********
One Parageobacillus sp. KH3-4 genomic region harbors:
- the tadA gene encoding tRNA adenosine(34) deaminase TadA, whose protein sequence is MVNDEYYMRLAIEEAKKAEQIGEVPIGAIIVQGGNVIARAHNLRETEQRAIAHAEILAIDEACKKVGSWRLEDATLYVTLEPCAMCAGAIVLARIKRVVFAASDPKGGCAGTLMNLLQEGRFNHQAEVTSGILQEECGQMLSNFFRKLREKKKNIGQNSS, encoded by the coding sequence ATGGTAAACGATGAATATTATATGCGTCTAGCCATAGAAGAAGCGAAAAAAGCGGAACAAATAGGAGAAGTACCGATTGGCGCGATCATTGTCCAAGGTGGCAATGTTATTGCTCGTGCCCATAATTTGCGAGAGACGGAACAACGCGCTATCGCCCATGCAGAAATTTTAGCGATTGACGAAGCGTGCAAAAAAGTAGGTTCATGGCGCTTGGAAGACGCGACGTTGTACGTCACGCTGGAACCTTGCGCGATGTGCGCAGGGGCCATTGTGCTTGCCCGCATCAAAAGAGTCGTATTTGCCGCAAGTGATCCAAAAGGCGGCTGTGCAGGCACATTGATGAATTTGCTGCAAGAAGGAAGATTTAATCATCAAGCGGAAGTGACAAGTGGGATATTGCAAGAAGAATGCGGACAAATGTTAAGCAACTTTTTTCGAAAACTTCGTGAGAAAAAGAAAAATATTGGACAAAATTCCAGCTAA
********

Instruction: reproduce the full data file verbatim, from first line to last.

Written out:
One Parageobacillus sp. KH3-4 genomic region harbors:
- the tadA gene encoding tRNA adenosine(34) deaminase TadA, whose protein sequence is MVNDEYYMRLAIEEAKKAEQIGEVPIGAIIVQGGNVIARAHNLRETEQRAIAHAEILAIDEACKKVGSWRLEDATLYVTLEPCAMCAGAIVLARIKRVVFAASDPKGGCAGTLMNLLQEGRFNHQAEVTSGILQEECGQMLSNFFRKLREKKKNIGQNSS, encoded by the coding sequence ATGGTAAACGATGAATATTATATGCGTCTAGCCATAGAAGAAGCGAAAAAAGCGGAACAAATAGGAGAAGTACCGATTGGCGCGATCATTGTCCAAGGTGGCAATGTTATTGCTCGTGCCCATAATTTGCGAGAGACGGAACAACGCGCTATCGCCCATGCAGAAATTTTAGCGATTGACGAAGCGTGCAAAAAAGTAGGTTCATGGCGCTTGGAAGACGCGACGTTGTACGTCACGCTGGAACCTTGCGCGATGTGCGCAGGGGCCATTGTGCTTGCCCGCATCAAAAGAGTCGTATTTGCCGCAAGTGATCCAAAAGGCGGCTGTGCAGGCACATTGATGAATTTGCTGCAAGAAGGAAGATTTAATCATCAAGCGGAAGTGACAAGTGGGATATTGCAAGAAGAATGCGGACAAATGTTAAGCAACTTTTTTCGAAAACTTCGTGAGAAAAAGAAAAATATTGGACAAAATTCCAGCTAA